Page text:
Our team investigates a range of advanced machine learning problems primarily involving deep learning and reinforcement learning.
Who we are
The research team at DataRes is a group of highly motivated students, all with an interest in machine learning. We strive to explore novel ideas in this quickly developing field.
From large language models to geometric deep learning, we develop knowledge about and research cutting edge algorithms.
If any of this sounds interesting to you, take a look at past work, and consider applying!
In the 2019-2020 academic year, we worked with reinforcement learning and supervised learning problems, which required our members to apply their software engineering, research and critical thinking skills.
The first problem, which you can read about here, was to teach an agent how to gamble in the game of Roulette.
Eventually, our members were able to learn from the agent, and understand they should in fact not gamble at all, as most betting positions are far from being statistically convenient for the gambler.
With the second problem, we took it a step further. We taught our members what a ResNet is, and how we can use it for regression, computer vision problems.
Specifically, we taught an AI how to predict speed from just video frames. This included a lot of preprocessing, one of the most fundamental steps in data science, which allowed our members to learn about the hassles of training a realistic model that generalizes well enough.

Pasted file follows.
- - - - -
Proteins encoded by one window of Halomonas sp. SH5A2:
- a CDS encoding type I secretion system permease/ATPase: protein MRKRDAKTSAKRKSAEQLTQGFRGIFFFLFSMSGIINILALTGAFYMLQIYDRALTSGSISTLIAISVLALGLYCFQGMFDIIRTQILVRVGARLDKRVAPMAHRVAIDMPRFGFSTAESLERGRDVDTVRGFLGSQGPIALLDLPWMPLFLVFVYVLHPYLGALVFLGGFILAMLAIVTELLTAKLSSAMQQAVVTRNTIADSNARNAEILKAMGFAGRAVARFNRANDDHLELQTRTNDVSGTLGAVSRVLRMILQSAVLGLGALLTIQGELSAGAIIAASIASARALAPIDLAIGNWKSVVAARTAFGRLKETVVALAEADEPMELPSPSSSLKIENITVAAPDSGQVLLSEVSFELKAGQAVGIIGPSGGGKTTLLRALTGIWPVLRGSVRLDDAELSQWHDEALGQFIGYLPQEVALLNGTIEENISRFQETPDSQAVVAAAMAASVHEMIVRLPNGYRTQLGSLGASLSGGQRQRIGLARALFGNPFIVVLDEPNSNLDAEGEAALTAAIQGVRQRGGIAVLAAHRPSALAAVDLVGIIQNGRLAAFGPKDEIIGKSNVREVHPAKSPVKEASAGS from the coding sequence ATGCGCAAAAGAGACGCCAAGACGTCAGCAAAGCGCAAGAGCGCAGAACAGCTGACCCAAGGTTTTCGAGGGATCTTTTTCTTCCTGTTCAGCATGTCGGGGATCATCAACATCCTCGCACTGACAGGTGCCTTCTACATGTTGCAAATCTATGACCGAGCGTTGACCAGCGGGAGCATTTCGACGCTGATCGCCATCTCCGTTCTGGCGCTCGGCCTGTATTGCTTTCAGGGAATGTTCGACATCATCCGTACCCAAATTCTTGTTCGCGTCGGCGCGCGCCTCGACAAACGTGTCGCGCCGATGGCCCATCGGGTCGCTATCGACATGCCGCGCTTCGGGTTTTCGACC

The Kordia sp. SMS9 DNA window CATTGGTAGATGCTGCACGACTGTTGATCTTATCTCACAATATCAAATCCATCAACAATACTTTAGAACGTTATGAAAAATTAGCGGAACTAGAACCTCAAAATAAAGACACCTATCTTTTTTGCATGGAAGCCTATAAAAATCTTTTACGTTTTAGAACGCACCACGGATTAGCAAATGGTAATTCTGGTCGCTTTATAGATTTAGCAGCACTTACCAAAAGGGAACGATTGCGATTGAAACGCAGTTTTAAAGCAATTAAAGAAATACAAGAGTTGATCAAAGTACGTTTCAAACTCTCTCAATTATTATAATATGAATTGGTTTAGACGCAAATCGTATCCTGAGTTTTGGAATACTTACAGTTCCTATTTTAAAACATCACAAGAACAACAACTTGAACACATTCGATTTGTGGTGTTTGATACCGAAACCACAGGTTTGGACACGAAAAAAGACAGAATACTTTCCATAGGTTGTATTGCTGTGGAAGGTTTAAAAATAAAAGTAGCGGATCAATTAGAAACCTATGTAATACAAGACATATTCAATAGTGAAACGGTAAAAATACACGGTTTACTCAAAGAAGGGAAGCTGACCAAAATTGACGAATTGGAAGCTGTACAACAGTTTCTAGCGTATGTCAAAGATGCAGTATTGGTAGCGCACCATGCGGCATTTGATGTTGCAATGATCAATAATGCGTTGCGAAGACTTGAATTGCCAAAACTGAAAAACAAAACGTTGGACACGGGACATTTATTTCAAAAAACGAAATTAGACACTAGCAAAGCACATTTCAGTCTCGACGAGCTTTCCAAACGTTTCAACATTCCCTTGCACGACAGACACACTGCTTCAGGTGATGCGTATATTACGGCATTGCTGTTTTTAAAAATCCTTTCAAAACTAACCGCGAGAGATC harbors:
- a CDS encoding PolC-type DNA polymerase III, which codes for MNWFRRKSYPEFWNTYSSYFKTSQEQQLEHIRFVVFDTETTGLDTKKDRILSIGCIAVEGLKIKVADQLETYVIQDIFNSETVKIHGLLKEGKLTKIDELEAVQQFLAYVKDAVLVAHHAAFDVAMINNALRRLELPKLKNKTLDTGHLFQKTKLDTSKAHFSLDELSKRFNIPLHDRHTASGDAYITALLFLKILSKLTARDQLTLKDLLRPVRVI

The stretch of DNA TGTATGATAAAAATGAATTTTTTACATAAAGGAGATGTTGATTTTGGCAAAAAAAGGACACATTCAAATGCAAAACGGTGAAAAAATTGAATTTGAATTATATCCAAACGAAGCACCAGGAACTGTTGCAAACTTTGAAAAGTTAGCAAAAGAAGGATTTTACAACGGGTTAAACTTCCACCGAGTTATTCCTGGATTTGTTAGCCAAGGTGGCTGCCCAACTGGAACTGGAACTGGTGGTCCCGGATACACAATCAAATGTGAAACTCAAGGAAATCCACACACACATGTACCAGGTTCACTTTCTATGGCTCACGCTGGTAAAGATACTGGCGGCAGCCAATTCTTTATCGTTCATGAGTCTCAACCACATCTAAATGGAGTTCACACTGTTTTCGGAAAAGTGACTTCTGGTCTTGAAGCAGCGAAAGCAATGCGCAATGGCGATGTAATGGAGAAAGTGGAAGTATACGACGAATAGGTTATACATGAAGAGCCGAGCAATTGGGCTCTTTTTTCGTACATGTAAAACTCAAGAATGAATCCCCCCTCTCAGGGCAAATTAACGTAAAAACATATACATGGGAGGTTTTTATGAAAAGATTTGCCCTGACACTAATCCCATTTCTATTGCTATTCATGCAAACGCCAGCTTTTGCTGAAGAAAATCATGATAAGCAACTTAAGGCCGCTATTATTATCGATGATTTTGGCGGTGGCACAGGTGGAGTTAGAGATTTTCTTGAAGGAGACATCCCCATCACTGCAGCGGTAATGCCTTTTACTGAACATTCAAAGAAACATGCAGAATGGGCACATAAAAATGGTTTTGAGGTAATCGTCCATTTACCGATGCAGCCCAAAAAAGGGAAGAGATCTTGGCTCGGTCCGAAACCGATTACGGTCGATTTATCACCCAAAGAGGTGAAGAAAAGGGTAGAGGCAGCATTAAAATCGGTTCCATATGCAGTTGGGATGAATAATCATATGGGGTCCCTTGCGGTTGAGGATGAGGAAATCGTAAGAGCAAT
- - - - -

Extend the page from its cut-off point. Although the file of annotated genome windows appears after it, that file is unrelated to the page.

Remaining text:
Subsequently, in 2022-2023, we focused on transformer models and graph neural networks.
With regards to transfomer models, we worked primarily with BERT, the language model that powers Google Search. Through fine tuning and modifications, our teams were able to use BERT to process time series data, which included using BERT’s power as an image transfomer (see BEiT), and also to predict oil prices over time using text-analysis of news articles.
In the graph neural network space, our teams utilized PyTorch Geometric, a powerful geometric deep learning framework based on PyTorch. Using these nascent ideas in deep learning, they were able to explore the possiblities of representation learning, drawing out information from complex, relational datasets, such as Wikipedia articles, and road networks.
Apply, to learn, to grow, to make a change.
We are excited to meet you, learn from you, and help you grow. If you have any questions, feel free to email Christopher Milan.